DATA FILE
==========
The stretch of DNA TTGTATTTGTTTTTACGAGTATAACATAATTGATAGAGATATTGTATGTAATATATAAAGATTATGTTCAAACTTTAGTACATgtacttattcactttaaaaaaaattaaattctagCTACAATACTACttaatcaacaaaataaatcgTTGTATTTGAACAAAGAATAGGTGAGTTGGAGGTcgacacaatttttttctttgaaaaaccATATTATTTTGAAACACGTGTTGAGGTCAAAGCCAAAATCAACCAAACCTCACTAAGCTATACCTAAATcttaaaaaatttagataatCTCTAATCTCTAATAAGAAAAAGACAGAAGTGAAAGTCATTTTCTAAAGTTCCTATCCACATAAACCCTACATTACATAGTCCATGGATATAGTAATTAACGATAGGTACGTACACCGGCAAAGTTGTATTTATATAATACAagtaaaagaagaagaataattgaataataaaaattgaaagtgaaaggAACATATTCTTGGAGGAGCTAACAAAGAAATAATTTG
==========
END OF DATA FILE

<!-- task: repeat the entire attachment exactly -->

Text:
The stretch of DNA TTGTATTTGTTTTTACGAGTATAACATAATTGATAGAGATATTGTATGTAATATATAAAGATTATGTTCAAACTTTAGTACATgtacttattcactttaaaaaaaattaaattctagCTACAATACTACttaatcaacaaaataaatcgTTGTATTTGAACAAAGAATAGGTGAGTTGGAGGTcgacacaatttttttctttgaaaaaccATATTATTTTGAAACACGTGTTGAGGTCAAAGCCAAAATCAACCAAACCTCACTAAGCTATACCTAAATcttaaaaaatttagataatCTCTAATCTCTAATAAGAAAAAGACAGAAGTGAAAGTCATTTTCTAAAGTTCCTATCCACATAAACCCTACATTACATAGTCCATGGATATAGTAATTAACGATAGGTACGTACACCGGCAAAGTTGTATTTATATAATACAagtaaaagaagaagaataattgaataataaaaattgaaagtgaaaggAACATATTCTTGGAGGAGCTAACAAAGAAATAATTTG